Perry v. Woods

Filing 11

OPINION and ORDER Denying the 1 Petition for Writ of Habeas Corpus and Denying a Certificate of Appealability. Signed by District Judge Denise Page Hood. (Monda, H)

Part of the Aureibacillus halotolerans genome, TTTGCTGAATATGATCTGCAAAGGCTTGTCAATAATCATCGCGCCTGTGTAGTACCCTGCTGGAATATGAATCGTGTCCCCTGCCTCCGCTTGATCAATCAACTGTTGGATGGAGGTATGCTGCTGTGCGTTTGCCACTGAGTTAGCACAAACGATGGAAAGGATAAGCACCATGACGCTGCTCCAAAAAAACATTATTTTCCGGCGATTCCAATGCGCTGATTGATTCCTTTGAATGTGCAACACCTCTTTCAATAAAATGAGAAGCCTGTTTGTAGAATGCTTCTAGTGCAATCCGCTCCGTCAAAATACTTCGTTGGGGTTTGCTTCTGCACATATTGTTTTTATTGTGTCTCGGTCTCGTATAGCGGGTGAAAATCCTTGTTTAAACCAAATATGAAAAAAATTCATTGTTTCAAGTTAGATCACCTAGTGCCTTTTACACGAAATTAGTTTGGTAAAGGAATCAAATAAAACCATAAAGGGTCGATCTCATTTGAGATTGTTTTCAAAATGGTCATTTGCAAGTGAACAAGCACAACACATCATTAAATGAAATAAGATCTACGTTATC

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UNITED STATES DISTRICT COURT EASTERN DISTRICT OF MICHIGAN SOUTHERN DIVISION BASIL PERRY, #261718, Petitioner, CASE NO. 2:12-CV-10885 HONORABLE DENISE PAGE HOOD v. JEFF WOODS, Respondent. __________________________________/ OPINION AND ORDER DENYING THE PETITION FOR A WRIT OF HABEAS CORPUS AND DENYING A CERTIFICATE OF APPEALABILITY I. Introduction Michigan prisoner Basil Perry (“Petitioner”) has filed a pro se petition for a writ of habeas corpus pursuant to 28 U.S.C. §2254 asserting that he is being held in violation of his constitutional rights. Petitioner was convicted of four counts of third-degree criminal sexual conduct, MICH. COMP. LAWS § 750.520d(1)(a), and one count of child sexually abusive activity, MICH. COMP. LAWS § 750.145c(2), following a jury trial in the Monroe County Circuit Court. He was sentenced as a third habitual offender, MICH. COMP. LAWS § 769.11, to concurrent terms of 10 to 30 years imprisonment on the criminal sexual conduct convictions and 10 to 40 years imprisonment on the child sexually abusive activity conviction in 2006. In his pleadings, he raises claims concerning the trial court’s denial of his motion for relief from judgment and the effectiveness of trial and appellate counsel. Respondent has filed an answer to the petition contending that it should be denied. For the reasons stated herein, the Court concludes that Petitioner’s claims lack merit and denies the petition. The Court also denies a certificate of appealability. II. Facts and Procedural History Petitioner’s convictions arise from his sexual activities and picture-taking with two teenage girls in Luna Pier, Michigan in 2004. At trial in 2006, former Luna Pier police officer Dean Ansel testified that he responded to a call from Petitioner’s son, Blake Perry (“Blake”), at their residence in October, 2004. When he arrived, Blake gave him sexually explicit photographs depicting Petitioner and two teenage girls and asked to be taken to the police station. Ansel took Blake to the police station and the photographs were tagged and put in the evidence locker. The matter was eventually referred to the Michigan State Police. Ansel did not further investigate the matter, although he did speak with Magdelena Sanchez who came looking for Blake that day and with Petitioner by phone that evening. Tara Stout (“Tara”), age 19, testified that she first met Petitioner around March, 2004 when he was dating one of her friends and that she introduced him to her cousin, “MR.” Tara identified several photographs depicting herself, MR, and Petitioner and said that they were taken in Petitioner’s bedroom. In those photographs, Tara and MR are nude and Petitioner is wearing shorts, but no shirt. Petitioner took the photographs of the girls and either she or MR took the photographs with Petitioner. A few photographs were taken in the Monroe Rite Aid parking lot when Petitioner first bought the camera. Tara stopped seeing Petitioner around July, 2004 after he bought her a car, although she did not have a driver’s license. The last time she saw Petitioner was when he met her and MR on the road to change a tire. Tara no longer had the car and believed that it was either stolen or retrieved by Petitioner when she was in Taylor, Michigan. Tara said that she had copies of the photographs for a period of time, but she thought they were in the 2 car when it was taken. Tara testified that she engaged in sex with Petitioner three times in 2004 when she was 17 years old. She was also present when Petitioner had regular sex and oral sex with MR – at the time when the photographs were taken. She did not believe that MR saw Petitioner again after they met him on the road. On cross-examination, Tara testified that Petitioner asked her to care for his son after she met him. She asked Petitioner to buy her the car, but never reported it stolen because it was not in her name and she did not have a license. Tara said that she had sex with Petitioner after he had broken up with her friend. She introduced MR to Petitioner because MR’s parents had kicked her out, MR was a call girl and needed money, and Petitioner had money. Tara never felt threatened by Petitioner. Tara testified that she engaged in sexual activity with Petitioner and MR at his home when no one else was there. She said that she had engaged in such activity with MR before but had never taken photographs or videotapes previously. She denied that the photographs were taken at a motel in Ohio. She said that Petitioner bought her the car because she and MR agreed to have a threesome with him. Tara admitted that she used Petitioner to get a car and that MR used him for money and a place to stay. MR took care of Petitioner’s son while he was at work. Tara admitted that they were drinking when the threesome occurred. Afterward, one of Petitioner’s friends came over with a case of beer. Tara’s mother and MR’s aunt, Tammy Redding, testified that she met Petitioner when he came to her apartment looking for the girls in August, 2004. She told him that they did not live there. When Petitioner asked how old MR was, Redding told him that MR was 15 years old. Petitioner said that was not what the girls had told him. 3 MR testified that she met Petitioner while visiting her cousin Tara at a friend’s apartment in Monroe. She also went to Petitioner’s house with him and Tara. When Petitioner asked her how old she was, she lied and told him she was 17 years old even though she was only 15 years old. MR reviewed the photographs and identified the people in them as herself, Tara, and Petitioner. She said that the photographs were taken at Petitioner’s house in Luna Pier and at a drug store in Monroe. The photographs were taken with Petitioner’s camera and he had the film developed at the store. The three of them took turns posing and taking the photographs in the summer of 2004. MR also testified that she had vaginal, digital, and oral sex with Petitioner during that same time period when she was only 15 years old. MR further testified that she stayed in the Monroe area, at Tara’s friend’s apartment and Petitioner’s house, most of that summer. She and Tara left the area in late August or early September, 2004. MR said that she and Tara had a copy of the photographs after they were first developed, but Petitioner took them back some time before the car was taken. MR said that she told Petitioner and other people that she was 17 years old because she wanted to be older. She acknowledged that she never reported Petitioner’s actions to the police. At the time of trial, she lived with her father in River Rouge, Michigan. On cross-examination, MR admitted that Tara introduced her to Petitioner because she (MR) was running the streets and did not have a place to stay. She thought that she first met Petitioner in June, 2004 and that it was a few weeks before a dance recital that they attended together. At one point, MR spoke to a social services employee about caring for Petitioner’s son. She told the woman that she was 17 years old, but she could not produce identification. As to the photographs, MR said that they were drinking at the time, 4 but she knew what she was doing. She confirmed that she did not report her activities with Petitioner to the police. She also admitted that she had sex with other men to get money and that she told them that she was 17 or 18 years old. She did not take photographs or videotapes with them. MR confirmed that she had sex with Petitioner at his house, that Tara was present, and that the photographs were taken in July, 2004. MR recalled being in juvenile detention, but could not recall if they took the photographs before or after that time. She said that she and Tara saw Petitioner a few times after she got out of detention, but stopped once they got the car. She remembered seeing Petitioner when they had a flat tire near the campground. MR was not sure if Petitioner’s son was living with Petitioner before she went to the detention center, but he was afterward. MR denied knowing Magdelena Sanchez. MR admitted that she lied to Petitioner and that she lies when dealing with other people. On re-direct examination, MR admitted that she stayed with Petitioner and had sex with him because he gave her “money and stuff” and she used him. MR’s father, Robert Redding, confirmed that his daughter was born in September, 1988. He said that he did not know what his daughter was doing in 2004. He had never met Petitioner before seeing him in court. On cross-examination, he testified that he received a call from Tammy Redding that MR was at her house and that she did not want her staying there. He also recalled that MR was arrested for shoplifting in the spring of 2004 and that he saw the girls at a campground. Michigan State Police Detective-Sergeant David Meyer testified about his investigation of the case. He obtained the photographs of the girls and Petitioner from the Luna Pier Police Department in November, 2004. He spoke to Tammy Redding in 5 December, 2004, MR just before the preliminary examination, and Tara Stout just after the exam. He interviewed Petitioner at the Monroe County Jail in November, 2004 and at the Michigan State Police Post in December, 2004. Petitioner admitted that he was in some of the photographs with the girls, that he took some of the photographs, and that he developed the photographs, all in Luna Pier. On cross-examination, Meyer testified that Petitioner was being held in the jail on an immigration matter when he first spoke to him, that he came in voluntarily for the second interview, that he showed Meyer the car paper signed by Tammy Redding, and that he admitted being in the photographs. Meyer also recalled his conversations with Tara Stout in which she admitted being in some photographs, taking some photographs, and having sex with Petitioner at his house in Luna Pier. Meyer said that they did not search Petitioner’s house because he relied on the girls’ statements and Petitioner’s admission about where the photographs were taken. The issue of sexual activity between Petitioner and MR was first brought out when MR testified at the preliminary examination. Meyer then contacted Tara Stout and she confirmed those allegations. Petitioner did not testify at trial. His son, Blake Perry, testified that MR was his babysitter when he lived with his dad in Luna Pier in 2004. He thought that this was during football season. On cross-examination, Blake testified that he called the police after he got into a fight with MR. He initially denied giving the photographs to the police officer, but then admitted doing so. Blake acknowledged that he is bipolar and has memory problems. After a short deliberation, the jury found Petitioner guilty of the charged offenses. The trial court subsequently sentenced him to the terms of imprisonment previously set forth. 6 Following his convictions and sentencing, Petitioner filed an appeal of right with the Michigan Court of Appeals raising sentencing claims. The court denied relief and affirmed his convictions and sentences. People v. Perry, No. 270283, 2007 WL 1712959 (Mich. Ct. App. June 14, 2007) (unpublished). Petitioner filed an application for leave to appeal with the Michigan Supreme Court, which was denied. People v. Perry, 480 Mich. 1036, 743 N.W.2d 562 (2008). Petitioner then filed a motion for relief from judgment with the state trial court raising claims concerning the effectiveness of trial and appellate counsel. The trial court ordered a Ginther hearing. People v. Perry, No. 05-34243-FH (Monroe Co. Cir. Ct. Nov. 24, 2008). At that evidentiary hearing, Petitioner’s trial counsel, Asad Farah, testified that he began practicing law in 1995, and that he had litigated many criminal cases, including some criminal sexual conduct cases, before representing Petitioner. He was the third courtappointed attorney for Petitioner. He was appointed in 2005 after attorney John Landis withdrew. Farah spoke with Landis, reviewed the file, met with Petitioner at the jail, and communicated with him in several letters. Farah recalled that Petitioner had mentioned witnesses who dealt with pictures or videos, but he did not provide locations and Farah did not know where to look for them. They also discussed Petitioner’s girlfriend, Magdelena Sanchez (“Magdelena”), and her potential testimony that the girls were there to care for his son and she was present when they came over. Farah told Petitioner that he thought Magdelena’s testimony would harm his case because she was young when they began their relationship, which could show predatory conduct in dealing with young females. Farah also had difficulty finding Magdelena. When he tracked her down at her mother’s house to serve a subpoena, she 7 ran away from him. He told Petitioner what happened, but Petitioner did not believe him. Farah denied that Petitioner told him that Magdelena was in the local jail. Farah also recalled Petitioner telling him about a used car dealership on Telegraph Road, but it was out of business at the time of Farah’s representation and he did not have anyone to contact. He checked county records and called the property owner, but no one returned his call. Farah knew that Landis had prevailed on an evidentiary motion to admit a videotape, but neither he nor Landis ever had the videotape. Petitioner told Farah that it would be in his house, but by the time of trial, Petitioner had been evicted and his belongings were gone. Farah obtained this information from the Luna Pier Police Chief. Petitioner told him that he owned the house and had not been evicted, but Farah checked the Register of Deeds and found no house in Petitioner’s name. He also checked on a car that Petitioner said he owned, but it was registered to Magdelena Sanchez. Farah testified that Petitioner claimed that the photographs were taken in Ohio, but Farah could not recall whether he mentioned the Crown Motel. Farah admitted that he might have referenced the Crown Motel while questioning one of the girls, but said that he would not have asked follow up questions if he did not know what her answers would be and he would not want to elicit damaging testimony. Farah said that where the photographs were taken was not so important to him because Petitioner had the photographs at his home. Farah recalled that there were contradictions in the witnesses’ testimony. Farah testified that he called Blake Perry as a defense witness at Petitioner’s insistence, but he was against doing so because Blake’s testimony could confirm that Petitioner possessed the photographs at his house. 8 On cross-examination, Farah testified that he went to Petitioner’s house to look for the videotape, but there was nothing there and the landlord told him that the belongings were removed when he got the eviction. Blake Perry did not know about a videotape. Farah did not know if the videotape actually existed and he was surprised that there was a motion filed about a videotape that did not exist. Farah recalled questioning the girls about their sexual activity with others and asking at least one of them about pictures or videos. Farah did not think that the videotape would have helped the defense because the charging statute for sex with a minor is a strict liability statute. Farah recalled discussing, via letters, additional witnesses with Petitioner, but he was not provided with information to locate them and he was unable to serve a subpoena on Magdelena Sanchez. He tried to locate the state employees, but they had been fired and he could not obtain their home addresses. Farah did not seek an adjournment, but he did not believe that other witnesses would have benefitted the defense due to the crime’s strict liability and because he did not have enough information to locate the witnesses. His trial strategy was to challenge the girls’ testimony, argue constructive emancipation, and hope for jury nullification. He did not believe that there was a good defense to the charges based upon Petitioner’s possession of the photographs and his sexual activity with the girls, one of whom was underage. Petitioner’s prior counsel, John Landis, testified that he was appointed to represent Petitioner on a charge of child sexually abusive material, but the charges of criminal sexual conduct were added after the preliminary examination. He recalled discussing a videotape of the girls having sex with other men with Petitioner at the admissibility hearing, but he never located the videotape. He said that Petitioner identified a man named Dave Wilson, an Ohio resident, as a witness who would testify that the photographs were taken in Ohio. 9 He spoke with Detective Meyer and asked the prosecutor to track Wilson down as a res gestae witness, but no one was able to locate him. Landis also recalled his own unsuccessful attempt to locate a state employee identified by Petitioner as a possible witness. Landis said that his relationship with Petitioner deteriorated because Petitioner believed that certain information was important and Landis disagreed due to the strict liability of the crime. Landis’ trial strategy would have been the same as Farah’s strategy – to argue constructive emancipation and seek jury nullification – because there was no good defense to the charges. Petitioner did not testify at the evidentiary hearing. Following the hearing, the trial court denied the motion for relief from judgment finding that neither trial counsel nor appellate counsel were ineffective. People v. Perry, No. 05-34243-FH (Monroe Co. Cir. Ct. July 6, 2009). Petitioner filed a delayed application for leave to appeal with the Michigan Court of Appeals, which was denied “for failure to meet the burden of establishing entitlement to relief under MCR 6.508(D).” People v. Perry, No. 298966 (Mich. Ct. App. April 1, 2011) (unpublished). Petitioner filed an application for leave to appeal with the Michigan Supreme Court, which was similarly denied. People v. Perry, 490 Mich. 968, 806 N.W.2d 518 (2011). Petitioner thereafter filed his federal habeas petition raising the following claims: I. The trial court abused its discretion when it denied his motion for relief from judgment. A. His 6th Amendment constitutional right to effective assistance of counsel was violated (where trial counsel failed to call witnesses or seek an adjournment to locate them). 10 B. He was denied his right to due process and his right to effective assistance of counsel by counsel’s failure to produce video evidence to impeach the prosecution witness and demonstrate an additional basis for believing that the complainant was 18 years old. C. Trial counsel’s cumulative errors resulted in a due process violation. His 6th Amendment constitutional right to the effective assistance of appellate counsel was violated (where appellate counsel failed to raise the foregoing issues on direct appeal or provide him with a copy of the appellate brief). II. Respondent has filed an answer to the petition contending that it should be denied because the claims are barred by procedural default and/or lack of merit. III. Standard of Review The Antiterrorism and Effective Death Penalty Act of 1996 (“AEDPA”), codified 28 U.S.C. § 2241 et seq., provides the standard of review for federal habeas cases brought by state prisoners. The AEDPA provides: An application for a writ of habeas corpus on behalf of a person in custody pursuant to the judgment of a State court shall not be granted with respect to any claim that was adjudicated on the merits in State court proceedings unless the adjudication of the claim-(1) resulted in a decision that was contrary to, or involved an unreasonable application of, clearly established Federal law, as determined by the Supreme Court of the United States; or (2) resulted in a decision that was based on an unreasonable determination of the facts in light of the evidence presented in the State court proceeding. 28 U.S.C. §2254(d) (1996). 11 “A state court’s decision is ‘contrary to’ ... clearly established law if it ‘applies a rule that contradicts the governing law set forth in [Supreme Court cases]’ or if it ‘confronts a set of facts that are materially indistinguishable from a decision of [the Supreme] Court and nevertheless arrives at a result different from [that] precedent.’” Mitchell v. Esparza, 540 U.S. 12, 15-16 (2003) (per curiam) (quoting Williams v. Taylor, 529 U.S. 362, 405-06 (2000)); see also Bell v. Cone, 535 U.S. 685, 694 (2002). “[T]he ‘unreasonable application’ prong of § 2254(d)(1) permits a federal habeas court to ‘grant the writ if the state court identifies the correct governing legal principle from [the Supreme] Court but unreasonably applies that principle to the facts of petitioner’s case.” Wiggins v. Smith, 539 U.S. 510, 520 (2003) (quoting Williams, 529 U.S. at 413); see also Bell, 535 U.S. at 694. However, “[i]n order for a federal court find a state court’s application of [Supreme Court] precedent ‘unreasonable,’ the state court’s decision must have been more than incorrect or erroneous. The state court’s application must have been ‘objectively unreasonable.’” Wiggins, 539 U.S. at 520-21 (citations omitted); see also Williams, 529 U.S. at 409. The “AEDPA thus imposes a ‘highly deferential standard for evaluating state-court rulings,’ and ‘demands that state-court decisions be given the benefit of the doubt.’” Renico v. Lett, _ U.S. _, 130 S. Ct. 1855, 1862 (2010) (quoting Lindh v. Murphy, 521 U.S. 320, 333, n. 7 (1997); Woodford v. Viscotti, 537 U.S. 19, 24 (2002) (per curiam)). The Supreme Court recently held that “a state court’s determination that a claim lacks merit precludes federal habeas relief so long as ‘fairminded jurists could disagree’ on the correctness of the state court’s decision.” Harrington v. Richter, _ U.S. _, 131 S. Ct. 770, 786 (2011) (citing Yarborough v. Alvarado, 541 U.S. 652, 664 (2004)). The Supreme Court emphasized “that even a strong case for relief does not mean the state 12 court’s contrary conclusion was unreasonable.” Id. (citing Lockyer v. Andrade, 538 U.S. 63, 75 (2003)). Pursuant to § 2254(d), “a habeas court must determine what arguments or theories supported or ... could have supported, the state court’s decision; and then it must ask whether it is possible fairminded jurists could disagree that those arguments or theories are inconsistent with the holding in a prior decision” of the Supreme Court. Id. In order to obtain habeas relief in federal court, a state prisoner must show that the state court’s rejection of his claim “was so lacking in justification that there was an error well understood and comprehended in existing law beyond any possibility for fairminded disagreement.” Id. Section 2254(d)(1) limits a federal habeas court’s review to a determination of whether the state court’s decision comports with clearly established federal law as determined by the Supreme Court at the time the state court renders its decision. See Williams, 529 U.S. at 412; see also Knowles v. Mirzayance, 556 U.S. 111, 122 (2009) (noting that the Supreme Court “has held on numerous occasions that it is not ‘an unreasonable application of clearly established Federal law’ for a state court to decline to apply a specific legal rule that has not been squarely established by this Court”) (quoting Wright v. Van Patten, 552 U.S. 120, 125-26 (2008) (per curiam)); Lockyer v. Andrade, 538 U.S. 63, 71-72 (2003). Section 2254(d) “does not require a state court to give reasons before its decision can be deemed to have been ‘adjudicated on the merits.’” Harrington, 131 S. Ct. at 785. It “does not require citation of [Supreme Court] cases–indeed, it does not even require awareness of [Supreme Court] cases, so long as neither the reasoning nor the result of the state-court decision contradicts them.” Early v. Packer, 537 U.S. 3, 8 (2002); see also Mitchell, 540 U.S. at 16. While the requirements of “clearly established 13 law” are to be determined solely by Supreme Court precedent, the decisions of lower federal courts may be useful in assessing the reasonableness of the state court’s resolution of an issue. See Stewart v. Erwin, 503 F.3d 488, 493 (6th Cir. 2007) (citing Williams v. Bowersox, 340 F.3d 667, 671 (8th Cir. 2003)); Dickens v. Jones, 203 F. Supp. 354, 359 (E.D. Mich. 2002). A state court’s factual determinations are presumed correct on federal habeas review. See 28 U.S.C. § 2254(e)(1). A habeas petitioner may rebut this presumption only with clear and convincing evidence. Warren v. Smith, 161 F.3d 358, 360-61 (6th Cir. 1998). Habeas review is “limited to the record that was before the state court.” Cullen v. Pinholster, _ U.S. _, 131 S. Ct. 1388, 1398 (2011). VI. Analysis A. Procedural Default As an initial matter, Respondent contends that Petitioner’s ineffective assistance of trial counsel claims are barred by procedural default. It is well-settled, however, that federal courts on habeas review “are not required to address a procedural-default issue before deciding against the petitioner on the merits.” Hudson v. Jones, 351 F.3d 212, 215 (6th Cir. 2003) (citing Lambrix v. Singletary, 520 U.S. 518, 525 (1997)). The United States Supreme Court has explained the rationale behind such a policy: “Judicial economy might counsel giving the [other] question priority, for example, if it were easily resolvable against the habeas petitioner, whereas the procedural-bar issue involved complicated issues of state law.” Lambrix, 520 U.S. at 525. In this case, the procedural issues are intertwined with the merits of Petitioner’s issues and the substantive issues are simpler to resolve. Accordingly, the Court shall proceed to the merits of Petitioner’s claims. 14 B. Merits 1. State Trial Court’s Abuse of Discretion As an initial matter, the Court notes that Petitioner is not entitled to relief on any claim that the state trial court abused its discretion in denying his motion for relief from judgment. Such a claim is not cognizable on habeas review because it is a state law claim. “A trial court's abuse of discretion generally is not a basis for habeas corpus relief." Adams v. Burt, 471 F. Supp. 2d 835, 843 (E.D. Mich. 2007) (citing Sinistaj v. Burt, 66 F.3d 804, 808 (6th Cir. 1995)). Federal habeas courts have no authority to correct perceived errors of state law. Estelle v. McGuire, 502 U.S. 62, 67-58 (1991); Serra v. Michigan Dep't of Corr., 4 F.3d 1348, 1354 (6th Cir. 1993). Habeas relief is not warranted on any such state law claim. 2. Effectiveness of Trial and Appellate Counsel Petitioner asserts that he is entitled to habeas relief because trial counsel was ineffective for failing to produce witnesses or seek an adjournment in order to locate them, and for failing to produce a videotape to impeach a victim’s testimony and provide a basis for believing the victim was 18 years old; and based upon trial counsel’s cumulative errors. Petitioner relatedly asserts that appellate counsel was ineffective for failing to raise these ineffective assistance of trial counsel issues on direct appeal and provide him with a copy of the appellate brief. In Strickland v. Washington, 466 U.S. 668 (1984), the United States Supreme Court set forth a two-prong test for determining whether a habeas petitioner has received the ineffective assistance of counsel. First, a petitioner must prove that counsel’s 15 performance was deficient. This requires a showing that counsel made errors so serious that he or she was not functioning as counsel as guaranteed by the Sixth Amendment. Strickland, 466 U.S. at 687. Second, the petitioner must establish that counsel’s deficient performance prejudiced the defense. Counsel’s errors must have been so serious that they deprived the petitioner of a fair trial or appeal. Id. As to the performance prong, a petitioner must identify acts that were “outside the wide range of professionally competent assistance” in order to prove deficient performance. Id. at 690. The reviewing court’s scrutiny of counsel’s performance is highly deferential. Id. at 689. Counsel is strongly presumed to have rendered adequate assistance and made all significant decisions in the exercise of reasonable professional judgment. Id. at 690. The petitioner bears the burden of overcoming the presumption that the challenged actions were sound trial strategy. Id. at 689. To satisfy the prejudice prong under Strickland, a petitioner must show that “there is a reasonable probability that, but for counsel’s unprofessional errors, the result of the proceeding would have been different.” Id. at 694. A reasonable probability is one that is sufficient to undermine confidence in the outcome. Id. “On balance, the benchmark for judging any claim of ineffectiveness must be whether counsel’s conduct so undermined the proper functioning of the adversarial process that the [proceeding] cannot be relied on as having produced a just result.” Strickland, 466 U.S. at 686. The Supreme Court has recently confirmed that a federal court’s consideration of ineffective assistance of counsel claims arising from state criminal proceedings is quite limited on habeas review due to the deference accorded trial attorneys and state appellate courts reviewing their performance. “The standards created by Strickland and § 2254(d) 16 are both ‘highly deferential,’ and when the two apply in tandem, review is ‘doubly’ so.” Harrington, 131 S. Ct. at 788 (internal and end citations omitted). “When § 2254(d) applies, the question is not whether counsel’s actions were reasonable. The question is whether there is any reasonable argument that counsel satisfied Strickland’s deferential standard.” Id. at 788. Petitioner raised these issues on collateral review in the state courts and was denied relief. The state courts’ denial of relief is neither contrary to Supreme Court precedent nor an unreasonable application thereof.1 Petitioner first asserts that trial counsel was ineffective for failing to present witnesses, including a man named David Wilson from Ohio, Magdelena Sanchez, and social services workers, and/or for not seeking an adjournment to locate them. Wellestablished federal law requires that defense counsel conduct a reasonable investigation into the facts of a defendant’s case, or make a reasonable determination that such investigation is unnecessary. Wiggins v. Smith, 539 U.S. 510, 522-23 (2003); Strickland, 466 U.S. at 691; Stewart v Wolfenbarger, 468 F.3d 338, 356 (6th Cir. 2007); Towns v. Smith, 395 F.3d 251, 258 (6th Cir. 2005). The duty to investigate “includes the obligation to investigate all witnesses who may have information concerning . . . guilt or innocence.” Towns, 395 F.3d 251 at 258. “A purportedly strategic decision is not objectively reasonable when the attorney has failed to investigate his options and make a reasonable choice between them.” Id. (quoting Horton v. Zant, 941 F.2d 1449, 1462 (11th Cir. 1991)); see also Wiggins, 539 U.S. at 526 1 The Court notes that it would reach the same result under a de novo standard of review. 17 That being said, decisions as to what evidence to present and whether to call certain witnesses are presumed to be matters of trial strategy. When making such strategic decisions, counsel’s conduct must be reasonable. Roe v. Flores-Ortega, 528 U.S. 470, 481 (2000); see also Wiggins, 539 U.S. at 522-23. The failure to present evidence or call witnesses constitutes ineffective assistance of counsel only when it deprives a defendant of a substantial defense. Chegwidden v. Kapture, 92 F. App’x 309, 311 (6th Cir. 2004); Hutchison v. Bell, 303 F.3d 720, 749 (6th Cir. 2002). Petitioner has not shown that trial counsel erred or that he was prejudiced by counsel’s conduct. First, the record reveals that counsel was aware of these potential witnesses and made reasonable efforts to locate them. At the evidentiary hearing, John Landis testified that Petitioner named David Wilson as a witness who would testify that the photographs were take in Ohio. He spoke with Detective Meyer and asked the prosecutor to track Wilson down as a res gestae witness, but no one was able to locate him. Asad Farah recalled Petitioner mentioning such a witness, but he did not have a location and Farah did not know where to find him. Landis and Farah both testified about their attempts to locate the state employees. Farah said that the employees had been fired and he could not obtain their home addresses. As to Magdelena Sanchez, Farah testified that she was hard to locate, that he unsuccessfully attempted to serve her with a subpoena, and that he did not want to call her as a witness in any event because of her age and relationship with Petitioner. Second, Petitioner has not provided affidavits from any of the witnesses who he believes that counsel should have called at trial. His conclusory allegations about what those witnesses would have said are insufficient to demonstrate that counsel erred or that 18 he was prejudiced by counsel’s conduct. See, e.g., Cross v. Stovall, 238 F. App’x 32, 39-40 (6th Cir. 2007) (conclusory allegations are insufficient to justify habeas relief); Workman v. Bell, 178 F.3d 759, 771 (6th Cir. 1998) (conclusory allegations of ineffective assistance of counsel do not justify habeas relief); see also Washington v. Renico, 455 F.3d 722, 733 (6th Cir. 2006) (bald assertions and conclusory allegations do not provide a basis for evidentiary hearing on habeas review). Third, trial counsel reasonably believed that the witnesses would not have benefitted Petitioner’s defense. For example, Farah testified that he did not want to call Magdelena Sanchez as a witness because she was young when Petitioner began their relationship such that the jury could have inferred that Petitioner had a pattern of dating young girls, which would have been detrimental to the defense. As to the social service employees, any testimony that they did not see the girls at Petitioner’s home would not have been exculpatory as to the charged offenses and any testimony (contradictory to the former) that they believed MR was 17 years old or older would not have benefitted the defense because the charged sexual conduct offenses are strict liability crimes. Even David Wilson’s claimed testimony that the photographs were taken and developed in Ohio would not have exonerated Petitioner of the criminal sexual conduct charges, and Petitioner would still have been subject to a child sexually abusive activity possession charge. Trial counsel’s conduct did not deprive Petitioner of a substantial defense. Given the foregoing circumstances, as well as the lack of location information and the prior delays in bringing the case to trial, counsel’s decision not to request an adjournment to locate and/or secure the witnesses was also reasonable. Petitioner has not shown that trial counsel was ineffective under the Strickland standard. 19 Petitioner also asserts that trial counsel was ineffective for failing to produce a videotape of the girls having sex with other men. Again, Petitioner fails to establish that counsel erred. The record reveals that trial counsel made reasonable efforts to locate the videotape by conferring with prior counsel, by going to Petitioner’s apartment, and by speaking to the authorities about his belongings. The videotape was simply never found. Petitioner has not shown what more counsel could have done to successfully locate the videotape. Petitioner also fails to establish that he was prejudiced by counsel’s conduct. First, he has not produced the videotape to support his allegations as to its content and relevancy. Second, any videotape of the girls having sex with other men would not have absolved him of the charged offenses, including the criminal sexual conduct offenses which are strict liability crimes. Petitioner has not shown that trial counsel was ineffective. In sum, while Petitioner alleges that trial counsel failed to provide adequate representation in several respects, such allegations are not supported by the record. Petitioner has not alleged facts to show what more trial counsel could have done which would have benefitted his defense or affected the outcome at trial. Counsel challenged the prosecution’s case by cross-examining the girls about their version of events, by getting MR to admit that she lied to Petitioner about her age, that she used him, and that she was sexually active with other men, by claiming that the prosecution failed to prove that Petitioner had sex with the underage MR, and by making arguments with the hope of jury nullification. Given the photographs, the girls’ testimony, Petitioner’s admissions to the police, and the strict liability of the criminal sexual conduct offenses, counsel’s strategy was reasonable. Petitioner did not have a good defense to the charges. The fact that trial counsel’s strategy was ultimately unsuccessful does not mean that counsel was 20 ineffective. See Moss v. Hofbauer, 286 F.3d 851, 859 (6th Cir. 2002) (an ineffective assistance of counsel claim “cannot survive so long as the decisions of a defendant's trial counsel were reasonable, even if mistaken”). Petitioner has not shown that counsel was ineffective under the Strickland standard. More importantly, for purposes of federal habeas review, this Court cannot conclude that the state court’s ruling to that effect is unreasonable. Petitioner also asserts that he is entitled to relief based upon the cumulative effect of trial counsel’s alleged errors. Petitioner, however, has failed to establish that trial counsel erred in the first instance. Consequently, he cannot establish that he is entitled to relief based upon cumulative error. Seymour v. Walker, 224 F.3d 542, 557 (6th Cir. 2000). Moreover, “the Supreme Court has not held that distinct constitutional claims can be cumulated to grant habeas relief.” Lorraine v. Coyle, 291 F.3d 416, 447 (6th Cir. 2002); see also Parks v. Bobby, _ F. App’x _, 2013 WL 6038224, *5 n. 2 (6th Cir. Nov. 15, 2013) (citing Lorraine and denying relief on trial counsel cumulative error claim); Moreland v. Bradshaw, 699 F.3d 908, 931 (6th Cir. 2012) (ruling that trial counsel cumulative error claim was not cognizable and citing Hoffner v. Bradshaw, 622 F.3d 487, 513 (6th Cir. 2010); Moore v. Parker, 425 F.3d 250, 256 (6th Cir. 2005)). Habeas relief is not warranted on this basis. Lastly, Petitioner asserts that appellate counsel was ineffective for failing to raise the foregoing ineffective assistance of trial counsel issues on direct appeal and for failing to provide him with a copy of the appellate brief. Given this Court’s determination that the ineffective assistance of trial counsel claims lack merit and do not warrant relief, Petitioner cannot establish that appellate counsel was deficient and/or that he was prejudiced by 21 appellate counsel’s conduct. Appellate counsel cannot be deemed ineffective for failing to raise non-meritorious issues. Shaneberger v. Jones, 615 F.3d 448, 452 (6th Cir. 2010). Petitioner has not shown that appellate counsel was ineffective under the Strickland standard. Habeas relief is not warranted. V. Conclusion For the reasons stated, the Court concludes that Petitioner is not entitled to federal habeas relief on his claims and the petition must be denied. Before Petitioner may appeal this decision, a certificate of appealability must issue. 28 U.S.C. § 2253(c)(1)(a); FED. R. APP. P. 22(b). A certificate of appealability may issue “only if the applicant has made a substantial showing of the denial of a constitutional right.” 28 U.S.C. § 2253(c)(2). When a court denies relief on the merits, the substantial showing threshold is met if the petitioner demonstrates that reasonable jurists would find the court’s assessment of the claim debatable or wrong. Slack v. McDaniel, 529 U.S. 473, 484-85 (2000). “A petitioner satisfies this standard by demonstrating that . . . jurists could conclude the issues presented are adequate to deserve encouragement to proceed further.” Miller-El v. Cockrell, 537 U.S. 322, 327 (2003). In applying this standard, a court may not conduct a full merits review, but must limit its examination to a threshold inquiry into the underlying merits. Id. at 336-37. Having conducted the requisite review, the Court concludes that Petitioner has not made a substantial showing of the denial of a constitutional right as to his claims. A certificate of appealability is not warranted. 22 Accordingly; IT IS ORDERED that the petition for a writ of habeas corpus is DENIED and DISMISSED WITH PREJUDICE. IT IS FURTHER ORDERED that a certificate of appealability is DENIED. S/Denise Page Hood Denise Page Hood United States District Judge Dated: February 27, 2014 I hereby certify that a copy of the foregoing document was served upon counsel of record on February 27, 2014, by electronic and/or ordinary mail. S/LaShawn R. Saulsberry Case Manager 23